Thursday, September 5, 2013

Richard Schnap- Three Poems


He played the viola
With a sure hand
Coaxing intoxicating melodies

It was the same with women
Releasing the music
Bottled in their hearts

And when they grew tuneless
He would seek out others
Each instrument his addiction

Whose strings he’d caress
Like a true master
With a bottomless thirst


The trays came down a conveyer belt
Where I’d empty them into a trash can
The uneaten breakfasts of the sick

They seemed to be never-ending
One after another like an assembly line
Of a factory that manufactured death

And as the stone-faced supervisor watched us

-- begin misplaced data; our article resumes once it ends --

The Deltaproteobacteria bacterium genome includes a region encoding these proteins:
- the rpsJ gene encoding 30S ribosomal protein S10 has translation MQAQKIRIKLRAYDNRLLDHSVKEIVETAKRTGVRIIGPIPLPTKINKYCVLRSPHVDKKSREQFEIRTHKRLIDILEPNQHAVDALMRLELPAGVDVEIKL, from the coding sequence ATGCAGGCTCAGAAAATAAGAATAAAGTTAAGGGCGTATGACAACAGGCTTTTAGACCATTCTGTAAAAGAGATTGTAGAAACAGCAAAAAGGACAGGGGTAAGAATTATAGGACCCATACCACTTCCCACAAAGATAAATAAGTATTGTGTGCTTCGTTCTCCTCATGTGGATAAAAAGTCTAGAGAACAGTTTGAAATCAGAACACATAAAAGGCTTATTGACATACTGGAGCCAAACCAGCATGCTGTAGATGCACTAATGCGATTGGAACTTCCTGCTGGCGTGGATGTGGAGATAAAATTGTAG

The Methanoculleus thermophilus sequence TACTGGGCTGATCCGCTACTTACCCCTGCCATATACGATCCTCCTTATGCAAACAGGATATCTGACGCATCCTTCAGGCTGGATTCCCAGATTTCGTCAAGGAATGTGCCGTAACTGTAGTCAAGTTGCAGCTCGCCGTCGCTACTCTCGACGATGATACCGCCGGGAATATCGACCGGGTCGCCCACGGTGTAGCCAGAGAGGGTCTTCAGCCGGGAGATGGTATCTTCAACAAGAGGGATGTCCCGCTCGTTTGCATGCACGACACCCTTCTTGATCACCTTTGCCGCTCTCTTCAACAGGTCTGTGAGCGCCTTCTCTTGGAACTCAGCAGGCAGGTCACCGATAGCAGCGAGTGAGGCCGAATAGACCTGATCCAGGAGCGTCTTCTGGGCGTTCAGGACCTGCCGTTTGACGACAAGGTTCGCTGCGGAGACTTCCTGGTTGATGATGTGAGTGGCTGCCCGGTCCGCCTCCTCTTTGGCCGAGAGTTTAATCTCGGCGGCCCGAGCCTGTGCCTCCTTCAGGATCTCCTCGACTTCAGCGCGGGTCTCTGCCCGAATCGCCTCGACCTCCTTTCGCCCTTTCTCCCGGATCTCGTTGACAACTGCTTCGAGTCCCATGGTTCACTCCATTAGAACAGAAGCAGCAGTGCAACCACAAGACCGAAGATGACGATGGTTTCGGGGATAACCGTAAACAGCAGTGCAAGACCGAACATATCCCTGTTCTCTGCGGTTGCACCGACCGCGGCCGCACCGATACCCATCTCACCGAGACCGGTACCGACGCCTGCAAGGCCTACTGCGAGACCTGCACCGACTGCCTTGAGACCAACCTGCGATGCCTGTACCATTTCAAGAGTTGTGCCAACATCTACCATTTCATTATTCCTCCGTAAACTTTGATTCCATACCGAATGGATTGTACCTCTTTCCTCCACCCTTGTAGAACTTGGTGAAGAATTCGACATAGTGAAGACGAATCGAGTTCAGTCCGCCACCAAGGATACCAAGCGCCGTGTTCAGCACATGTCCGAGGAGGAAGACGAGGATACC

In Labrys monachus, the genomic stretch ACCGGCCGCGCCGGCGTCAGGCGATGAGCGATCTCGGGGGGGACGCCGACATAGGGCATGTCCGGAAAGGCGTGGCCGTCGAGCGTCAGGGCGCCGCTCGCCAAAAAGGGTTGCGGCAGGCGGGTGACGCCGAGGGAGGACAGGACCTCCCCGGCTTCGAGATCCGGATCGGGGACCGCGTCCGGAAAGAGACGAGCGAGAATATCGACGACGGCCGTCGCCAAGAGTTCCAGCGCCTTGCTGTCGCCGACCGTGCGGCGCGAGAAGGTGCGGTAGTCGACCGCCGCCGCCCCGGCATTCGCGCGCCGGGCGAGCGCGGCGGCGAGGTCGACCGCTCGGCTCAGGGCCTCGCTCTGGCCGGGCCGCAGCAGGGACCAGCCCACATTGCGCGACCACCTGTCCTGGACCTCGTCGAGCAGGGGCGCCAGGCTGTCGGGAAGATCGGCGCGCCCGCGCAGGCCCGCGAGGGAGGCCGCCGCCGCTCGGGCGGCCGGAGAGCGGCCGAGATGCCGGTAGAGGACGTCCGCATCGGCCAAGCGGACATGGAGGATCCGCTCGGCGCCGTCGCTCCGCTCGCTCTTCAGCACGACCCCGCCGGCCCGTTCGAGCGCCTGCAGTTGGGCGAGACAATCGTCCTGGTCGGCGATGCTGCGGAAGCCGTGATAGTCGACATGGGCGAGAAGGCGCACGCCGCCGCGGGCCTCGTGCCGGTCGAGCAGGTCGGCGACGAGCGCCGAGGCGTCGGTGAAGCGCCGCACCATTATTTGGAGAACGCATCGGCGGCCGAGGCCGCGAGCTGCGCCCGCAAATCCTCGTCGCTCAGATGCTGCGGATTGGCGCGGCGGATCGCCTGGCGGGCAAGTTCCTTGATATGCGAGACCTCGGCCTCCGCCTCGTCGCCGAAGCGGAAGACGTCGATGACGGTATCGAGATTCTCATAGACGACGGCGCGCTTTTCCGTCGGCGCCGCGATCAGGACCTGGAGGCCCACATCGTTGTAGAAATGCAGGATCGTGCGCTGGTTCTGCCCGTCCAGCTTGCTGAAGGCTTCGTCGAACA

We’d gather in the men’s room on breaks
Where I smoked my first cigarette

But soon I was back at my station
Wondering silently to myself
Which one might be someone’s last meal


I stood next to him in the living room
Gazing up at the great carved bird
As he said “Someday that will be yours, son”

A parting gift from the father
I’d lived in fear of all my life
In a house with the climate of winter

It wasn’t soon after his death
That I sold it with the rest of his estate
Setting it free from my memory

For its frozen outstretched wings
Spoke only of a facsimile of flight
Like the love I could only long for

Richard Schnap is a poet, songwriter and collagist living in Pittsburgh, Pennsylvania. His poems have most recently appeared locally, nationally and overseas in a variety of print and online publications.

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